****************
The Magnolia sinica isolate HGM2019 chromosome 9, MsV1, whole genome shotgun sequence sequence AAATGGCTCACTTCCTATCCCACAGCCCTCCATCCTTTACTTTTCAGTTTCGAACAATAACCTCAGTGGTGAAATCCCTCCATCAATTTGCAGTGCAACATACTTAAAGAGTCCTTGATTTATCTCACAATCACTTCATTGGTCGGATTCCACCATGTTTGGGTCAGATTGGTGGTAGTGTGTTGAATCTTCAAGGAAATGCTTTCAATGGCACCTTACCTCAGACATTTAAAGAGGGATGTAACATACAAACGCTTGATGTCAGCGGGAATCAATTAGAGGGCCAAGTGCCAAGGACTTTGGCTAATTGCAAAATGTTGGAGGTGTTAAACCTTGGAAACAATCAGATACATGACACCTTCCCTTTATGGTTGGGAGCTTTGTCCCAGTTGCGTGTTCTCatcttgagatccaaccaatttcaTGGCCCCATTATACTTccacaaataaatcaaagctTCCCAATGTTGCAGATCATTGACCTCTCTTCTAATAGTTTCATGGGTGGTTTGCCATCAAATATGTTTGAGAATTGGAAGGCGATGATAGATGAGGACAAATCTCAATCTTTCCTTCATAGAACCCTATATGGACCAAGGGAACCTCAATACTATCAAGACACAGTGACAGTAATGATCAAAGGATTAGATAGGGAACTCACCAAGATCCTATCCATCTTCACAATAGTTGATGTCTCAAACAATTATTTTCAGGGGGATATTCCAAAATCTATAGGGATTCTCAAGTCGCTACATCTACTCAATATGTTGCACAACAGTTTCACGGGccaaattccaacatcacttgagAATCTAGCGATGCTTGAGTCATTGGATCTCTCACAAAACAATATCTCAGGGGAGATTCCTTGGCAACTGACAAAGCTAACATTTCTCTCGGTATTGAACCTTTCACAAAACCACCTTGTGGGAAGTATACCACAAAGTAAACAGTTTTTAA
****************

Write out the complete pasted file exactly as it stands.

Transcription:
The Magnolia sinica isolate HGM2019 chromosome 9, MsV1, whole genome shotgun sequence sequence AAATGGCTCACTTCCTATCCCACAGCCCTCCATCCTTTACTTTTCAGTTTCGAACAATAACCTCAGTGGTGAAATCCCTCCATCAATTTGCAGTGCAACATACTTAAAGAGTCCTTGATTTATCTCACAATCACTTCATTGGTCGGATTCCACCATGTTTGGGTCAGATTGGTGGTAGTGTGTTGAATCTTCAAGGAAATGCTTTCAATGGCACCTTACCTCAGACATTTAAAGAGGGATGTAACATACAAACGCTTGATGTCAGCGGGAATCAATTAGAGGGCCAAGTGCCAAGGACTTTGGCTAATTGCAAAATGTTGGAGGTGTTAAACCTTGGAAACAATCAGATACATGACACCTTCCCTTTATGGTTGGGAGCTTTGTCCCAGTTGCGTGTTCTCatcttgagatccaaccaatttcaTGGCCCCATTATACTTccacaaataaatcaaagctTCCCAATGTTGCAGATCATTGACCTCTCTTCTAATAGTTTCATGGGTGGTTTGCCATCAAATATGTTTGAGAATTGGAAGGCGATGATAGATGAGGACAAATCTCAATCTTTCCTTCATAGAACCCTATATGGACCAAGGGAACCTCAATACTATCAAGACACAGTGACAGTAATGATCAAAGGATTAGATAGGGAACTCACCAAGATCCTATCCATCTTCACAATAGTTGATGTCTCAAACAATTATTTTCAGGGGGATATTCCAAAATCTATAGGGATTCTCAAGTCGCTACATCTACTCAATATGTTGCACAACAGTTTCACGGGccaaattccaacatcacttgagAATCTAGCGATGCTTGAGTCATTGGATCTCTCACAAAACAATATCTCAGGGGAGATTCCTTGGCAACTGACAAAGCTAACATTTCTCTCGGTATTGAACCTTTCACAAAACCACCTTGTGGGAAGTATACCACAAAGTAAACAGTTTTTAA